Individuation means becoming a single, homogeneous being, and, in so far as ‘individuality’ embraces our innermost, last, and incomparable uniqueness, it also implies becoming one’s own self. We could therefore translate individuation as ‘coming to selfhood’ or ‘self-realization.’  (Two Essays on Analytical Psychology, CW 7, par. 266)

But again and again I note that the individuation process is confused with the coming of the ego into consciousness and that the ego is in consequences identified with the self, which naturally produces a hopeless conceptual muddle. Individuation is then nothing but ego-centredness and autoeroticism. But the self comprises infinitely more than a mere ego . . . It is as much one’s self, and all other selves, as the ego. Individuation does not shut one out from the world, but gathers the world to oneself. (The Structure and Dynamics of the Psyche, CW 8, p. 226)

Numinosum: Rudolf Otto’s term for the inexpressible, mysterious, terrifying, directly experienced and pertaining only to the divinity.

Persona: Originally, the mask worn by an actor.

C.G. Jung:

The persona . . . is the individual’s system of adaptation to, or the manner he assumes in dealing with, the world. Every calling or profession has its own characteristic persona. . . . Only, the danger is that [people] become identical with their personas–the professor with his textbook, the tenor with his voice. . . . One could say, with a little exaggeration, that the persona is that which in reality one is not, but which oneself as well as others think one is. (The Archetypes and the Collective Unconscious, CW 9, i., pp. 122 f.)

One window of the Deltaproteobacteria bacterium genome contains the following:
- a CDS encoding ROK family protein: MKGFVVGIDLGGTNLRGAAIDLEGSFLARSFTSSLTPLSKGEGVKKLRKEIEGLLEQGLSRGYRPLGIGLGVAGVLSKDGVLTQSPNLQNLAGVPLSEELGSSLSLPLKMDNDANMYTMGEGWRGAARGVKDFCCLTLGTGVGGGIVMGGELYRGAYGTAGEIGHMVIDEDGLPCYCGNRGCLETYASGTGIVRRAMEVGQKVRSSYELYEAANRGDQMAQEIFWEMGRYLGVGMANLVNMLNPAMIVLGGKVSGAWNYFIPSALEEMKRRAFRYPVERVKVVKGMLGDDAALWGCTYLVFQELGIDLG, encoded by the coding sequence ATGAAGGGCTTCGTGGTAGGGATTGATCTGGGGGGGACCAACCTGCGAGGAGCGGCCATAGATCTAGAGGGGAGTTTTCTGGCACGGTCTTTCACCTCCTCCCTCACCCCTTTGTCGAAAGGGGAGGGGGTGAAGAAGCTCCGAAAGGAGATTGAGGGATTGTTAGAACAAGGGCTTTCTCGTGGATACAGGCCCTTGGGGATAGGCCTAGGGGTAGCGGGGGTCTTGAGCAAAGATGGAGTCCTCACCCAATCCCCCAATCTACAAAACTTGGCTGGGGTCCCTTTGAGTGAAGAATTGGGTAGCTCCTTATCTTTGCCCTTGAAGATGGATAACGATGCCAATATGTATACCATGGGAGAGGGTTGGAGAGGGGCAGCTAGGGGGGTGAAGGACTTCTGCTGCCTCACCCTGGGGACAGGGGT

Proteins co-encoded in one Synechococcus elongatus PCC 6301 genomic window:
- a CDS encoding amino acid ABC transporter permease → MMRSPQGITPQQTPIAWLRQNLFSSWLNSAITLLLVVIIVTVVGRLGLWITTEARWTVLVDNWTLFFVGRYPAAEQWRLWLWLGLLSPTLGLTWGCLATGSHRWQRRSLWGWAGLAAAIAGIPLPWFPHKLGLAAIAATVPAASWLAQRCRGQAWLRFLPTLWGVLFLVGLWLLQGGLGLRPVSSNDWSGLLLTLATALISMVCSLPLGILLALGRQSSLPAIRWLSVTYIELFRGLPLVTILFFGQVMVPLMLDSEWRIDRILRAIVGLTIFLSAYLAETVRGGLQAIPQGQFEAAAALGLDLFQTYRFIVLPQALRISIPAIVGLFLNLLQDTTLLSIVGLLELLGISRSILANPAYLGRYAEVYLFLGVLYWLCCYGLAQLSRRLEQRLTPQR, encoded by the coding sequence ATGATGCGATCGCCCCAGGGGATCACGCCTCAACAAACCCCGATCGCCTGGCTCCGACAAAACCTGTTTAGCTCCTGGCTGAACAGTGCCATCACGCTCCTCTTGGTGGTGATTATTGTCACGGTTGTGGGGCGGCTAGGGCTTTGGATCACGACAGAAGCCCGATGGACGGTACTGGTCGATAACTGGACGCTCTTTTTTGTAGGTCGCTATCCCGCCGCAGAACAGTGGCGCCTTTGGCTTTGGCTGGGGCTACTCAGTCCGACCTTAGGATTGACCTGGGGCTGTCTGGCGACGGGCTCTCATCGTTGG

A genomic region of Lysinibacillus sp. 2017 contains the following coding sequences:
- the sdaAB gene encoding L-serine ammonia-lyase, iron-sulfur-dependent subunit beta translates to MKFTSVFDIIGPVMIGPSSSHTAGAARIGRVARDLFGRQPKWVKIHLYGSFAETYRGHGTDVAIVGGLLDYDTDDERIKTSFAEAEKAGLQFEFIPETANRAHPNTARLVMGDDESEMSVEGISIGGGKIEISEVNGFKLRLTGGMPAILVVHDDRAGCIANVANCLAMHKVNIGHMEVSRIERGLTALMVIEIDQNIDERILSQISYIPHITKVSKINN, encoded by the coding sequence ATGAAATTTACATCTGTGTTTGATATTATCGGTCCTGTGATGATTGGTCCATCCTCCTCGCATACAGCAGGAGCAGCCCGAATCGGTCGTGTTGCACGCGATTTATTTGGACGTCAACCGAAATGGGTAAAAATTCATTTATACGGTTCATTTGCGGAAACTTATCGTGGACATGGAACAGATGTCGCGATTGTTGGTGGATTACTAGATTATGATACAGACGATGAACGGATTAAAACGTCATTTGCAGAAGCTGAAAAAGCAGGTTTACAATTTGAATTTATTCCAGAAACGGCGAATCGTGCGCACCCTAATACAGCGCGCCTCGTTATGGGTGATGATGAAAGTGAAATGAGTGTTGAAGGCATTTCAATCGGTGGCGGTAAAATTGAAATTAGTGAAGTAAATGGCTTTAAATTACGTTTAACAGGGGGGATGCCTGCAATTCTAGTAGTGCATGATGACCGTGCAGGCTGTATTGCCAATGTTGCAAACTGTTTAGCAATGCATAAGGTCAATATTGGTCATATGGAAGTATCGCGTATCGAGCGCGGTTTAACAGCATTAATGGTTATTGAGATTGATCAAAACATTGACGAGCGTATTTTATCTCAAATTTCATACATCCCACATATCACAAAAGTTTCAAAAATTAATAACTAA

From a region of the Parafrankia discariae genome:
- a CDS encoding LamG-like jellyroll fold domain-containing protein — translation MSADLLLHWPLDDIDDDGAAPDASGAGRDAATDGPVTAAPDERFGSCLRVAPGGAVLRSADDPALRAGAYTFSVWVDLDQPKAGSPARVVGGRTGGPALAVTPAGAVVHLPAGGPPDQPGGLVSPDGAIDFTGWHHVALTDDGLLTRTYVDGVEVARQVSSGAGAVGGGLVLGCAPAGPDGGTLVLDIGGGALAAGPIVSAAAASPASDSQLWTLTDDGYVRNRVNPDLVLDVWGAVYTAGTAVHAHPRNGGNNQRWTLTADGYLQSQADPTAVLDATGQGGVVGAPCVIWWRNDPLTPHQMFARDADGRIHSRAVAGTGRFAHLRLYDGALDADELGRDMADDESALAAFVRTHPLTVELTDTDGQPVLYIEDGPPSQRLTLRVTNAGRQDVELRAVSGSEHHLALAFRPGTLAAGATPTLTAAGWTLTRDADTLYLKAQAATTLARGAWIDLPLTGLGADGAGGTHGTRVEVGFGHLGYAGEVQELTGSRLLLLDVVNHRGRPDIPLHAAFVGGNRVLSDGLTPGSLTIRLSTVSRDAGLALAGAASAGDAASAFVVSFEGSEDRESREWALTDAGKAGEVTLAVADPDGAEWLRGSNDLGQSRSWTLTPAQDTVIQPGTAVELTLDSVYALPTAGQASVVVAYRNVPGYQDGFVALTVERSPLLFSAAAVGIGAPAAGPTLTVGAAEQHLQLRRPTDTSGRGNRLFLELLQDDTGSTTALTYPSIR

Shadow: The inferior part of the personality; sum of all personal and collective psychic elements which, because of their incompatibility with the chosen conscious attitude, are denied expression in life and therefore coalesce into a relatively autonomous “splinter personality” with contrary tendencies in the unconscious.The shadow behaves compensatorily to consciousness; hence i ts effects can be positive as well as negative. In dreams, the shadow figure is always of the same sex as the dreamer.

C.G. Jung:

The shadow personifies everything that the subject refuses to acknowledge about himself and yet is always thrusting itself upon him directly or indirectly–for instance, inferior traits of character and other incompatible tendencies. (The Archetypes and the Collective Unconscious, CW 9, I, pp. 284 f.)

Synchronicity: A term coined by Jung to designate the meaningful coincidence or equivalence (a) of a psychic and a physical state or event which have no causal relationship to one another. Such synchronistic phenomena occur, for instance, when an inwardly perceived event (dream, vision, premonition, etc.) is seen to have a correspondence in external reality: the inner image of premonition has “come true”; (b) of similar or identical thoughts, dreams, etc. occurring at the same time in different places. Neither the one nor the other coincidence can be explained by causality, but seems to be connected primarily with activated archetypal processes in the unconscious.

C.G. Jung: